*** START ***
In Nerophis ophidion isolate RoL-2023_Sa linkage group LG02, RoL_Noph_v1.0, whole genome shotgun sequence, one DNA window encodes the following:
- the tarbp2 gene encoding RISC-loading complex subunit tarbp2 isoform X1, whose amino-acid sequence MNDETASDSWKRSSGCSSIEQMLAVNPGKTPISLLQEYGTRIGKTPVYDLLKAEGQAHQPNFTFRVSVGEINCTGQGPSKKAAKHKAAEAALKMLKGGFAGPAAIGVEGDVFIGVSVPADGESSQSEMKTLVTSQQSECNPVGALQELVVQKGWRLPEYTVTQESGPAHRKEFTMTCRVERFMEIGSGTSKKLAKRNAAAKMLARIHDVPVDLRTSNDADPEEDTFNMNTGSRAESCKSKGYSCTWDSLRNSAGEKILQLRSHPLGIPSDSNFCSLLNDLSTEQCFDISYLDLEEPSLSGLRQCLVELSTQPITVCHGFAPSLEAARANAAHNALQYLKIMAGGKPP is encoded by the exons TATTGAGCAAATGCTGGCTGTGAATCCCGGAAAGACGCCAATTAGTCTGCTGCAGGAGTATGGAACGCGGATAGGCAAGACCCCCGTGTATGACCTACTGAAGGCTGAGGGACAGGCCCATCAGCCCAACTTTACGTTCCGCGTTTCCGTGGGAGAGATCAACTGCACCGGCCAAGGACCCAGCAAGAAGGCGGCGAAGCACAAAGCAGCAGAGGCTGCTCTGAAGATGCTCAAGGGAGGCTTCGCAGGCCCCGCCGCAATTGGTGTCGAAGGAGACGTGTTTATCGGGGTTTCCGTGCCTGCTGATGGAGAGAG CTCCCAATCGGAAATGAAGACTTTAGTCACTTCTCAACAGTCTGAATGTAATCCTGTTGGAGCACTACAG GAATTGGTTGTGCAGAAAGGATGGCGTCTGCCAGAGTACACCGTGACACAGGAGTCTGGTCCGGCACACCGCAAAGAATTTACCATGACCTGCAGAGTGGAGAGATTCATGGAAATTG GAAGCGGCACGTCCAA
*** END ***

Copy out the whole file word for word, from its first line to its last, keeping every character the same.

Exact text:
In Nerophis ophidion isolate RoL-2023_Sa linkage group LG02, RoL_Noph_v1.0, whole genome shotgun sequence, one DNA window encodes the following:
- the tarbp2 gene encoding RISC-loading complex subunit tarbp2 isoform X1, whose amino-acid sequence MNDETASDSWKRSSGCSSIEQMLAVNPGKTPISLLQEYGTRIGKTPVYDLLKAEGQAHQPNFTFRVSVGEINCTGQGPSKKAAKHKAAEAALKMLKGGFAGPAAIGVEGDVFIGVSVPADGESSQSEMKTLVTSQQSECNPVGALQELVVQKGWRLPEYTVTQESGPAHRKEFTMTCRVERFMEIGSGTSKKLAKRNAAAKMLARIHDVPVDLRTSNDADPEEDTFNMNTGSRAESCKSKGYSCTWDSLRNSAGEKILQLRSHPLGIPSDSNFCSLLNDLSTEQCFDISYLDLEEPSLSGLRQCLVELSTQPITVCHGFAPSLEAARANAAHNALQYLKIMAGGKPP is encoded by the exons TATTGAGCAAATGCTGGCTGTGAATCCCGGAAAGACGCCAATTAGTCTGCTGCAGGAGTATGGAACGCGGATAGGCAAGACCCCCGTGTATGACCTACTGAAGGCTGAGGGACAGGCCCATCAGCCCAACTTTACGTTCCGCGTTTCCGTGGGAGAGATCAACTGCACCGGCCAAGGACCCAGCAAGAAGGCGGCGAAGCACAAAGCAGCAGAGGCTGCTCTGAAGATGCTCAAGGGAGGCTTCGCAGGCCCCGCCGCAATTGGTGTCGAAGGAGACGTGTTTATCGGGGTTTCCGTGCCTGCTGATGGAGAGAG CTCCCAATCGGAAATGAAGACTTTAGTCACTTCTCAACAGTCTGAATGTAATCCTGTTGGAGCACTACAG GAATTGGTTGTGCAGAAAGGATGGCGTCTGCCAGAGTACACCGTGACACAGGAGTCTGGTCCGGCACACCGCAAAGAATTTACCATGACCTGCAGAGTGGAGAGATTCATGGAAATTG GAAGCGGCACGTCCAA